After three years living in our house, we finally decided it was time to install a subway tile kitchen backsplash! Here’s how I installed this subway tile backsplash using matte white 3″ by 6″ tiles and ready mixed adhesive and grout. It took me about two days to complete, and cost less than $200.
A subway tile backslash is an affordable way to update your kitchen. You can easily get this project done in a weekend.
Our kitchen has dark stained maple shaker cabinets made by Vedder Woodworking, white quartz countertops, and pewter and black hardware. We decided to install a matte white subway tile because it is simple, classic, goes with everything, and is easy to install! Here is how to install a classic white subway tile backsplash in your kitchen.
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Tools and Materials
- 3″ by 6″ matte white subway tile
- Plastic drop sheet
- Wet tile saw
- Laser level
- Pre-mixed tile adhesive
- 1/4″ v notch trowel
- 1/16″ tile spacers
- Pre-mixed grout
- Grout float
- Oversized electrical plate covers
1. Prepare your kitchen for tile
The very first thing to do is to prepare your kitchen for tile. Remove everything from the counters and take off the electrical plate covers. If you’re not going to tile the entire wall behind your oven, screw a piece of wood to the wall in line with the counters to hold up the tile. Also protect your counters with some plastic or paper drop sheets.
*One thing I didn’t do, and I realized after I was finished tiling, was to loosen the electrical boxes from the wall. You’re supposed to tile behind the plugs, and not around them, so your standard electrical plate will still cover the tile*
2. Plan your tile placement
I like to plan my tiles before I start cutting them to make sure that they are centered either along the wall. You just want to make sure that you don’t end up with a small sliver of tile on one end of your wall. Our backsplash is pretty straight forward, and I decided to start with a half cut tile in the corner of the kitchen. When you buy your tile, plan to have about 10% extra to account for any tiles breaking.
I used a laser level to determine where the first row of tile would go. Kitchen cabinets are usually pretty level, but they could be out a smidge over the length of the whole kitchen. It’s not a big deal for the cabinets or the countertop, but if you use the line of your countertop for the tile your eyes would notice that it’s not level. Our kitchen was out a half inch from one end to the other, so I decided to split the difference between each end of the backsplash. I just had to make sure I placed the top of the first row of tile along the laser level line.
3. Install the subway tile
I did not take progress shots of the subway tile installation, but here’s a quick timelapse of the whole tiling process.
I started installing the subway tile the corner of the kitchen. I cut the first few tiles in half using a wet tile saw. Using a 1/4″ v notched trowel, apply the pre-mixed adhesive to the wall. Start by applying it from the bottom up, and the top down, and then spread it out horizontally with the notched end of your trowel at a 45 degree angle. Work about a foot at a time because the adhesive will dry very quickly once it’s on the wall.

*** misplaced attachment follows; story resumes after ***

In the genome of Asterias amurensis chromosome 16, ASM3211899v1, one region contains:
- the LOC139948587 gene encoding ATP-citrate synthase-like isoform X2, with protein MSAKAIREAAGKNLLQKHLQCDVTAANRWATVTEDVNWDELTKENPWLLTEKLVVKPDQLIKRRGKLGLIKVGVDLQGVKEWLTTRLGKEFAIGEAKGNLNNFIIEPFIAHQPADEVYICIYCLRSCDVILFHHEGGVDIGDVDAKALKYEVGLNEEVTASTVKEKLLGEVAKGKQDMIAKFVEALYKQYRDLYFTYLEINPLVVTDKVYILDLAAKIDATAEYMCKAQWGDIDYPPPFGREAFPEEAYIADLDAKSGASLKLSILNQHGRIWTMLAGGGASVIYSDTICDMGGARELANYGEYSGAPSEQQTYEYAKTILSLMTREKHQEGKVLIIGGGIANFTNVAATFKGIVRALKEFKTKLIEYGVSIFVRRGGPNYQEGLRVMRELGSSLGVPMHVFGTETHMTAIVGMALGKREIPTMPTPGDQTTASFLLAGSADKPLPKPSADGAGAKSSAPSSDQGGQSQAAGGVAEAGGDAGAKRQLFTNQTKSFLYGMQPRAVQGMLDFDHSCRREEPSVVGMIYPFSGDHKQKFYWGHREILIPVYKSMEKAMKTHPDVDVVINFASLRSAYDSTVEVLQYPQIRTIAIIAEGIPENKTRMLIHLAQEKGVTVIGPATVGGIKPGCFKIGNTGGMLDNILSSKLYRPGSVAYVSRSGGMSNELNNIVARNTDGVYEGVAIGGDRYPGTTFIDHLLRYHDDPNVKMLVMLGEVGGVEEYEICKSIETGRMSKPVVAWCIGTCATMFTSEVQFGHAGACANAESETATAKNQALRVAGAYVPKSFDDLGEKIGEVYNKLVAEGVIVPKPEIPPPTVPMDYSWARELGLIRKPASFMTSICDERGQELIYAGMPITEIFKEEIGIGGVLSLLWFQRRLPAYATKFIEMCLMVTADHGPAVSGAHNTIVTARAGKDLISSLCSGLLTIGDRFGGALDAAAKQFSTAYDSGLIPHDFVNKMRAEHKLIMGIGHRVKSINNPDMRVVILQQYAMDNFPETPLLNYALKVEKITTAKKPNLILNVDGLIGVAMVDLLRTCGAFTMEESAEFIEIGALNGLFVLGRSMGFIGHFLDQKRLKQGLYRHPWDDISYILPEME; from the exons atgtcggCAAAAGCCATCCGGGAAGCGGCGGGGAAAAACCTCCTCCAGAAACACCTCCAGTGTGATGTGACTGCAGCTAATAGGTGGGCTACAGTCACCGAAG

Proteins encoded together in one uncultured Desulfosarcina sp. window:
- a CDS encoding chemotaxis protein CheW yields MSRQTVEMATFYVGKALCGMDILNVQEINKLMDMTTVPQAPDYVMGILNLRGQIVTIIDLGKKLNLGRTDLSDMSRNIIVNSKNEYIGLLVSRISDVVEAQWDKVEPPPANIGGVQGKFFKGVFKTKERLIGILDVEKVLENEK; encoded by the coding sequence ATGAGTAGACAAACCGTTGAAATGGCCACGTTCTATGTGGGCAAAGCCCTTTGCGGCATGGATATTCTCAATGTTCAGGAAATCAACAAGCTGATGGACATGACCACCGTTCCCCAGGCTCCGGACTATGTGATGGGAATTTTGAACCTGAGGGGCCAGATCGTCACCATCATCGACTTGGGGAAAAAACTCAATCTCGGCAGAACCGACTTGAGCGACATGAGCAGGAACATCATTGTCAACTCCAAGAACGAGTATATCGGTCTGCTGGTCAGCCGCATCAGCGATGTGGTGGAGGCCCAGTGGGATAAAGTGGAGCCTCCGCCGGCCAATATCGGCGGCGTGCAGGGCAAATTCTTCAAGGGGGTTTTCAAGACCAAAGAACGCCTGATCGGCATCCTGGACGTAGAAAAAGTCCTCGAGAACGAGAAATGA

Lay your first row of tiles and add spacers between. You don’t have to press very hard to adhere the tiles to the wall, and you also don’t need to backbutter. Just gently place the tiles on the adhesive. Work your way up the wall making sure all the tiles are straight and spaced evening. Try to keep your hands as clean as possible to keep the tiles relatively clean.
You can see in the pictures below that I tiled around the outlets – this is not the proper way to do it. You should loosen the electrical boxes from the wall and slide the tiles in behind. I was able to slide some tiny pieces of tile in behind, and then found some oversized outlet covers that still hide the tile edges.
The next day once the adhesive was dry, I removed all the spacers to get the tiles ready for grout. At this point you can clean out the grout lines to make sure there is no adhesive on the face of the tiles.
3. Grout and caulk your backsplash
I used a pre-mixed white grout for this backsplash. Use a grout float to spread the grout over the tiles and smush it into the grout lines. Once the grout is in the lines, use the float to scrape off any excess.
Don’t let the grout sit for too long, and then wipe it off with a damp sponge. With this type of grout, I found I had to wash it a few times to get it clean.
Once you’re done the grout, caulk the corners and along the counter with a matching color of caulk.
4. Clean the haze from the subway tile
I found this grout was pretty difficult to clean off, and it left a fair bit of haze on the tile. I used a scouring pad and my fingernail to clean the haze from each tile. It took a fair bit of effort, and I think this could have been avoided if I gave the grout another wash when it was still wet.
This type of pre-mixed grout does not need sealing, so that is it for this subway tile installation!
Classic white subway tile backsplash
Once I finished cleaning the tiles I removed the plastic from the counters and put the electrical plates back on. I also installed the valence under the upper cabinets. We still need to get some under cabinet lighting to totally finish the kitchen, but it looks a whole lot more finished now! What do you think? Have you ever installed your own backsplash? What type of tile would you choose for your kitchen?